Bugattis at Brooklands.
A feature of the Easter Meeting at Brooklands was the crop of fast Bugattis present. Rose-Richards’ brand new double-camshaft ” 2.3 ” was a delight to the eye, and should give its owner a good chance of success during the season. As it was he scored a ” second ” and a “third.” I was particularly impressed with. Mathieson’s car, a blown 2 litre, which won the fastest race of the day, 111 m.p.h. for a short handicap, and put up a new 2 litre mountain record at 72 m.p.h. Mathieson is undoubtedly one of the finest drivers on the mountain circuit.
Carr’s Bugatti, as fast as ever, added to the general ” Continental ” air, but its driver did not seem at home on the unorthodox mountain circuit.
Straight’s record. I find difficulty in restraining my pen when writing about Whitney Straight’s magnificent handling of the 2.5 litre Maserati. Certainly no such driving has been witnessed on the Mountain circuit before, and his record is likely to remain unbeaten for a long time. In spite of being so fast, Straight inspires the utmost confidence in spectators, and has that elusive ” mastery of man over machine” air which distinguishes the first class Conti
nental driver. With many clashing drivers on the Mountain Circuit one feels that at any moment they may overdo things a bit, but Straight always looks safe, and in complete charge of his car. His course at the Members Bridge corner is unusual. He shoots up to the top of the banking, and then cuts down and across as he accelerates away. On one occasion he arrived at the Fork at a terrific speed, but without the slightest hint of overshooting. He was forced to brake so hard that the back of the car snaked from side to side, albeit under perfect control, and the sight sent my mind back to the British G.P. of
1927, when the grim Materassi, constantly chewing gum, approached the sandbank turn in the Finishing Straight on every lap with wheels locked, his Bugatti sliding on the wet track, sitting bolt upright and countering skids with firm. mastery.
By the way, is it too much to hope that Straight will enter for the French G.P. ?
1, 2, 3, 4!
Frazer Nash’s had a field-day at the Brooklands meeting, Eccles scoring a first, Grogan a second, Kirkaldy a third, and H. J. Aldington himself a fourth. Incidentally, the dinner dance given at the May Fair Hotel to celebrate the inauguration of the Frazer Nash Car Club was a very jolly affair. ” H.J.” was in the chair, and ” Archie ” Nash’s consent to act as patron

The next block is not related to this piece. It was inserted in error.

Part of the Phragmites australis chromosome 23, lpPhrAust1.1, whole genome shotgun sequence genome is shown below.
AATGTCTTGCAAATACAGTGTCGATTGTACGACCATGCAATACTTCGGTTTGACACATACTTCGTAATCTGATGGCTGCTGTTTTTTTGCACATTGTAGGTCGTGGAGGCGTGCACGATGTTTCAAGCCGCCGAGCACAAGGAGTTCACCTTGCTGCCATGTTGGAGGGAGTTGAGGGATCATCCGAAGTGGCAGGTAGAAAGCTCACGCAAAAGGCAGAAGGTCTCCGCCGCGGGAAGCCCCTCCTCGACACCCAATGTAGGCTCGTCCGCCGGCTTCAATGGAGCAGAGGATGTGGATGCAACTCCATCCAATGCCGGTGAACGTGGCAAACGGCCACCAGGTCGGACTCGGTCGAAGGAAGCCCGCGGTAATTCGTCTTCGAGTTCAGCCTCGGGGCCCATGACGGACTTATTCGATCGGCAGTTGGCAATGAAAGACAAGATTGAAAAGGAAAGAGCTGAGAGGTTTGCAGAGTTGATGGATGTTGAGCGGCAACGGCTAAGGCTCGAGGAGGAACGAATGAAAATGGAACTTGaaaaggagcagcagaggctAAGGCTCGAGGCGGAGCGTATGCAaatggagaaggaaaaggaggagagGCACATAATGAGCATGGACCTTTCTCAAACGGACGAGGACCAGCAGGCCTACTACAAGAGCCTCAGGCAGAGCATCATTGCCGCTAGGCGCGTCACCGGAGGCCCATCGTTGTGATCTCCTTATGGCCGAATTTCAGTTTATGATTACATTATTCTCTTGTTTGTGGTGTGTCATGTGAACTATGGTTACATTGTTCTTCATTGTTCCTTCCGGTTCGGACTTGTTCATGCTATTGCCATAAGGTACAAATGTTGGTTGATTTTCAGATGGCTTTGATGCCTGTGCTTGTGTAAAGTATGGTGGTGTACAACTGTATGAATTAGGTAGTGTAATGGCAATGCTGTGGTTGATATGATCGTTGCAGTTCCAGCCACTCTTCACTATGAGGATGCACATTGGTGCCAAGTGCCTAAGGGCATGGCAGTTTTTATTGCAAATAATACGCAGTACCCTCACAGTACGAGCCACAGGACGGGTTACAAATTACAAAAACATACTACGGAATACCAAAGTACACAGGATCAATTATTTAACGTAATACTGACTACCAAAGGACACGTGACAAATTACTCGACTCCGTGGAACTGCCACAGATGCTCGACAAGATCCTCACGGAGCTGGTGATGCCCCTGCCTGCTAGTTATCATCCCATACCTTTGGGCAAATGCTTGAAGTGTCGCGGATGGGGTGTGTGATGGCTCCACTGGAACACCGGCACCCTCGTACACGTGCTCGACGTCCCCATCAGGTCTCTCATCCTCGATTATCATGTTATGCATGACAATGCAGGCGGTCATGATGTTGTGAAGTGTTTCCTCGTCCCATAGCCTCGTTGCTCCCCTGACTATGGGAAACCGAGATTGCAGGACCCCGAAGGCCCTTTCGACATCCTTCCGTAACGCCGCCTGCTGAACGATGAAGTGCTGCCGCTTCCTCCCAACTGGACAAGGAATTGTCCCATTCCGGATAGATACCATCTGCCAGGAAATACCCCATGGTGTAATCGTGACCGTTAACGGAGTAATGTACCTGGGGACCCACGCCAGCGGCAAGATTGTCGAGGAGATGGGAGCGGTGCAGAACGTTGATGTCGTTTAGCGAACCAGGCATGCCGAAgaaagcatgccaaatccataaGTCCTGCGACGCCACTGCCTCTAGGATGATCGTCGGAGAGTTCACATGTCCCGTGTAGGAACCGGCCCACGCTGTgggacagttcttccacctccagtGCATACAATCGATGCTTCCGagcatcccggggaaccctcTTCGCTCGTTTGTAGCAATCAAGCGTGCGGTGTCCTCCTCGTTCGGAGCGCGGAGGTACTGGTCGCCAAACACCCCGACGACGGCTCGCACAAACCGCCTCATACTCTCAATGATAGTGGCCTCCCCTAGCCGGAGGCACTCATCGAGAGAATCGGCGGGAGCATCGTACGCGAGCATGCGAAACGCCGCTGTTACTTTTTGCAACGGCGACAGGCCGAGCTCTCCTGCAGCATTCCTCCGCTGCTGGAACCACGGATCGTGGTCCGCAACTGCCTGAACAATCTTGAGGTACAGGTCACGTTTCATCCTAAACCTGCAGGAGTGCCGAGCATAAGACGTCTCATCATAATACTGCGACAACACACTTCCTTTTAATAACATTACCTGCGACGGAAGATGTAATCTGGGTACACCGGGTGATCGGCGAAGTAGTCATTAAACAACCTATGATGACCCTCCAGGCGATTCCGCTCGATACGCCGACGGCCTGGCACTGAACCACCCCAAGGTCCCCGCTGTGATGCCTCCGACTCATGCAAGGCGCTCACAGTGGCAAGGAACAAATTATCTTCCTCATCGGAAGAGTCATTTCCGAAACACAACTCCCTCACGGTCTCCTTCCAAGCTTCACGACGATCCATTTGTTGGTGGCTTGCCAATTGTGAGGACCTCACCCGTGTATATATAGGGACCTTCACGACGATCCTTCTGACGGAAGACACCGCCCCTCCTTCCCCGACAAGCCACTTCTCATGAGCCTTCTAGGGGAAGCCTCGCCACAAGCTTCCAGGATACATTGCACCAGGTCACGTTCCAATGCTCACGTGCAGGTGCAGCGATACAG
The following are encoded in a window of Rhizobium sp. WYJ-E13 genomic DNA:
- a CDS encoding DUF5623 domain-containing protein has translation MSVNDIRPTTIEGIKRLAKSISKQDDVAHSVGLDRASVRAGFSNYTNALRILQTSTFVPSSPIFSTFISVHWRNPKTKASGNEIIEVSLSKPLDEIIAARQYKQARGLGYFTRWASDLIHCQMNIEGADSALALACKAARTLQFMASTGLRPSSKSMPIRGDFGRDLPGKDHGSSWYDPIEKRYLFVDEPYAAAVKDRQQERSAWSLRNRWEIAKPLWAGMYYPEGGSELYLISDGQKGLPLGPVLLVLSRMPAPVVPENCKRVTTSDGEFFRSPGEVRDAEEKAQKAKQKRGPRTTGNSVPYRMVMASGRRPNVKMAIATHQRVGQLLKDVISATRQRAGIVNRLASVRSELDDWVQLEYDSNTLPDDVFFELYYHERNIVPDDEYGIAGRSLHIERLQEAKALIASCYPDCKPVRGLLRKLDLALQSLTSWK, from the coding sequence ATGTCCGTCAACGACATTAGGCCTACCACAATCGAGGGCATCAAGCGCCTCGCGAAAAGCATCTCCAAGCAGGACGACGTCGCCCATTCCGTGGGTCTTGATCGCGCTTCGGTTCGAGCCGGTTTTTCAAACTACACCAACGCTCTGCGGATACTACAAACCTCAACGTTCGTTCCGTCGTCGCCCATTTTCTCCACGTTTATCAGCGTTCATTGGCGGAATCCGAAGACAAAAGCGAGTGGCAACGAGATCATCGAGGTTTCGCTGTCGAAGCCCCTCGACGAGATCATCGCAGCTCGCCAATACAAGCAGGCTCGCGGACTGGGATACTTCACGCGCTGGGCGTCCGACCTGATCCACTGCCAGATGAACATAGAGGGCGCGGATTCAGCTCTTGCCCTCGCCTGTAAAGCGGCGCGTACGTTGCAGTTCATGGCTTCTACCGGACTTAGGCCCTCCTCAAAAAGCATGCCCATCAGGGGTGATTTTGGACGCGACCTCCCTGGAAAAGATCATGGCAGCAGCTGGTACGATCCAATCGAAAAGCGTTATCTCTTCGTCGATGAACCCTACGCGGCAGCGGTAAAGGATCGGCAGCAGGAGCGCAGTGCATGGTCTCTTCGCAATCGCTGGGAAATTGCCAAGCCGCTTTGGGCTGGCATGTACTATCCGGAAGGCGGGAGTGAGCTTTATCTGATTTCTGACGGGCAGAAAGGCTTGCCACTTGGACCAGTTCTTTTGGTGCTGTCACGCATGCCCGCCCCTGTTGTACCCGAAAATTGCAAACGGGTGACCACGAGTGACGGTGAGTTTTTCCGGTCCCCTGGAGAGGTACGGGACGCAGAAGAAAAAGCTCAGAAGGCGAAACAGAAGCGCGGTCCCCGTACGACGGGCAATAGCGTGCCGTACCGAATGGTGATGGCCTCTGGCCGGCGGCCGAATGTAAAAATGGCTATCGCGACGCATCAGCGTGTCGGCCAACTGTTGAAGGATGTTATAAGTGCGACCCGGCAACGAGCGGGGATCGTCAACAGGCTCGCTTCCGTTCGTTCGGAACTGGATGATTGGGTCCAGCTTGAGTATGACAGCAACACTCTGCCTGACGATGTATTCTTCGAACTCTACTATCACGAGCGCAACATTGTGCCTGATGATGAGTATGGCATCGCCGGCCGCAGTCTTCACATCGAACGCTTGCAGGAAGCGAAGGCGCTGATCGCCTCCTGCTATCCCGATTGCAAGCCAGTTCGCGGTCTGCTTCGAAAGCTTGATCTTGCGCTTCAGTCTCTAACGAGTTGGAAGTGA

of the Club was:received with the enthusiasm it deserved. Now that it is an accomplished fact, the thanks of the Club are due to the man who was responsible for all the “donkey-work “of formation, namely” H. J.’s “brother W. H. Aldington, than whom a more ardent ” Nash ” enthusiast it is difficult to find.
Sorry ! In our last issue I was careless enough to give as a
fact a piece of “news ” which had not been verified at its source, viz., that a 1,660 c.c. 6 cylinder Meadows engine was to be fitted in Frazer Nashes. This epochmaking news caused a constant ringing of telephone bells at the Frazer Nash Works at Isleworth from every Nash owner in the country, actual and potential.
Let me explain the true facts of the case. A 6 cylinder engine has been tried recently in a Frazer Nash chassis, but, only as a part of the normal experimental work being carried on the whole time by manufacturers of high efficiency automobiles, who are constantly testing all possible means of “improving the breed.”
There is definitely no intention of any alterations being made to the existing range of models—there is no need to, they are selling too well !